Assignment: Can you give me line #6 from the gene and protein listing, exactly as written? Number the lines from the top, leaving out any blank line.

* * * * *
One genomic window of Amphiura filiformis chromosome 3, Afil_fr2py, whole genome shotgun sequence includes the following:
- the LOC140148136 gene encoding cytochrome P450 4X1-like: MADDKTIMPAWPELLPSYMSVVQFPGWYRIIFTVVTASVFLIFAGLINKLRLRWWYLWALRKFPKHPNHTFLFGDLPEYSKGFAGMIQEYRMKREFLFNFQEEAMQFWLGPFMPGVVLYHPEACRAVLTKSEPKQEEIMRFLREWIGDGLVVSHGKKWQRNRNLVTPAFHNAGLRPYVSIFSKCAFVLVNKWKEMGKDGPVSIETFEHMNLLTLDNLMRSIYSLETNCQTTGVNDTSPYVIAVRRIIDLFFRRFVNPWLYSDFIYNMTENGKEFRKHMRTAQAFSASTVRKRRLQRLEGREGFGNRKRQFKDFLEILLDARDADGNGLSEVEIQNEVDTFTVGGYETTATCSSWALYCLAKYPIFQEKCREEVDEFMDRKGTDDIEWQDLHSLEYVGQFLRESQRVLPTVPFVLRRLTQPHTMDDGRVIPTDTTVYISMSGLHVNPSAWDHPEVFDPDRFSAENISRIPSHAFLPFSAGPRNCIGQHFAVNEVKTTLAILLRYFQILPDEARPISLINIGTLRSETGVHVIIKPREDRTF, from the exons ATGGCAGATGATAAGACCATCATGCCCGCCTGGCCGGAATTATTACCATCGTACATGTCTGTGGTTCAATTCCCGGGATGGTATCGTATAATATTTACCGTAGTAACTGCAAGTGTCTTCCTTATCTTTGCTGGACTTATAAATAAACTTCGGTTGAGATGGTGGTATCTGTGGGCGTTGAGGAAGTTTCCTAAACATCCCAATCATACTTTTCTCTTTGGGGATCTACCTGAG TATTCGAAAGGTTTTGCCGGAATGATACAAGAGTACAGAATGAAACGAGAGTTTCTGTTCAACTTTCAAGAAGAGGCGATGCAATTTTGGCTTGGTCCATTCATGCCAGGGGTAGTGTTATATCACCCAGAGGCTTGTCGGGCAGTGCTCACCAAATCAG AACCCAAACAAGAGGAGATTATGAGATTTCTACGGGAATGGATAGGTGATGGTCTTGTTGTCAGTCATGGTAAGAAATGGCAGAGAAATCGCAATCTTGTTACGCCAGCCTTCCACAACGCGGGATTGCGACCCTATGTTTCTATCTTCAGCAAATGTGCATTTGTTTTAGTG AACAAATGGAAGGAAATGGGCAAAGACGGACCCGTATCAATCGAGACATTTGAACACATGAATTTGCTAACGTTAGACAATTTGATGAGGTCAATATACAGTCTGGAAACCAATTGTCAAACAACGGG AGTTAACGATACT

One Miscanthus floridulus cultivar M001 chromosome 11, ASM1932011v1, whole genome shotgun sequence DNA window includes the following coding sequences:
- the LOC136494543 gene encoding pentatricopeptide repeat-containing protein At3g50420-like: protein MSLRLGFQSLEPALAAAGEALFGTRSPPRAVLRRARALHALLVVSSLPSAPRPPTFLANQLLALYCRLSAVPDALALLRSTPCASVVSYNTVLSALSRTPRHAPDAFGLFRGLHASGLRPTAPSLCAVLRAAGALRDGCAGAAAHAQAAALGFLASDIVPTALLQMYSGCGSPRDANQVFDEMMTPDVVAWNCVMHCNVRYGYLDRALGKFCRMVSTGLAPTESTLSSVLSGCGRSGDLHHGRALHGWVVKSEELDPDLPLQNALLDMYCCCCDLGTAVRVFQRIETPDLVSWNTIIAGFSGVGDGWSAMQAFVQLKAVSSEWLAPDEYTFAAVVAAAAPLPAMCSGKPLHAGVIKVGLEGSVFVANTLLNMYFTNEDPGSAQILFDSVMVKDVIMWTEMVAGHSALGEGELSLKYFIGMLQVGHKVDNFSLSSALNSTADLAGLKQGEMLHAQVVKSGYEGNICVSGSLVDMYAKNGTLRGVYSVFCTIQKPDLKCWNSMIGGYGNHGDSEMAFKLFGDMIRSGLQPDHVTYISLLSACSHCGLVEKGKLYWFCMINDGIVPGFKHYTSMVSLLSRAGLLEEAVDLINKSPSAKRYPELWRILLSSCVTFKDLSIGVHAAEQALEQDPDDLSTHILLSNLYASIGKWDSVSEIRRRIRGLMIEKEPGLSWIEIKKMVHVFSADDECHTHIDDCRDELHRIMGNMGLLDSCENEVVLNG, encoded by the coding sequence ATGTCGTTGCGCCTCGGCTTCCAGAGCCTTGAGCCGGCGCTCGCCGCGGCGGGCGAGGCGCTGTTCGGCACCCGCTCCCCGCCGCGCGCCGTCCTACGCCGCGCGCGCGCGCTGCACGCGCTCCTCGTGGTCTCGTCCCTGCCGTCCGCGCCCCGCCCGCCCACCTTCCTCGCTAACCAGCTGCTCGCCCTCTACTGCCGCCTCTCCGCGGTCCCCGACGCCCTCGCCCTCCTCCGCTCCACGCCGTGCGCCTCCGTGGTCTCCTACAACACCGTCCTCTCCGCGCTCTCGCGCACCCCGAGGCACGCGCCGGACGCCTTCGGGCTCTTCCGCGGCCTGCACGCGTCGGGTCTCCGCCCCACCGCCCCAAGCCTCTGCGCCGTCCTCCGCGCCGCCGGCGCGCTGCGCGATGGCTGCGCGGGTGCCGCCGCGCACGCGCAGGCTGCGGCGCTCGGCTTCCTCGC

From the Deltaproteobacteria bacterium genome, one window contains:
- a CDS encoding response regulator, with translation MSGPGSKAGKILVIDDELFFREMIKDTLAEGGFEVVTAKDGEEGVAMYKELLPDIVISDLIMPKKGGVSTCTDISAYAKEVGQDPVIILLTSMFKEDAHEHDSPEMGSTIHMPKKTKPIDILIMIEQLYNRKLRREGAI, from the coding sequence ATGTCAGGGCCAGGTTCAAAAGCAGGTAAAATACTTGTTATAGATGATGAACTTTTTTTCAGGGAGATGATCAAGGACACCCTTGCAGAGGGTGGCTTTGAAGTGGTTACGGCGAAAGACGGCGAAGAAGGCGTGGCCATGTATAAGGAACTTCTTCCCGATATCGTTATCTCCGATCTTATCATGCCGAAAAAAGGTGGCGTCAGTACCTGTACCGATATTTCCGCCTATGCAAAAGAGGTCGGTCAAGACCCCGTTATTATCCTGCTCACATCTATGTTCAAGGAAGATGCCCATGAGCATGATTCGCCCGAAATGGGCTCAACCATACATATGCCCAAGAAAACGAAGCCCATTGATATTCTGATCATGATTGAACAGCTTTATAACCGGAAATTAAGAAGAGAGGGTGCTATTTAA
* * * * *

- a CDS encoding response regulator, with translation MSGPGSKAGKILVIDDELFFREMIKDTLAEGGFEVVTAKDGEEGVAMYKELLPDIVISDLIMPKKGGVSTCTDISAYAKEVGQDPVIILLTSMFKEDAHEHDSPEMGSTIHMPKKTKPIDILIMIEQLYNRKLRREGAI, from the coding sequence ATGTCAGGGCCAGGTTCAAAAGCAGGTAAAATACTTGTTATAGATGATGAACTTTTTTTCAGGGAGATGATCAAGGACACCCTTGCAGAGGGTGGCTTTGAAGTGGTTACGGCGAAAGACGGCGAAGAAGGCGTGGCCATGTATAAGGAACTTCTTCCCGATATCGTTATCTCCGATCTTATCATGCCGAAAAAAGGTGGCGTCAGTACCTGTACCGATATTTCCGCCTATGCAAAAGAGGTCGGTCAAGACCCCGTTATTATCCTGCTCACATCTATGTTCAAGGAAGATGCCCATGAGCATGATTCGCCCGAAATGGGCTCAACCATACATATGCCCAAGAAAACGAAGCCCATTGATATTCTGATCATGATTGAACAGCTTTATAACCGGAAATTAAGAAGAGAGGGTGCTATTTAA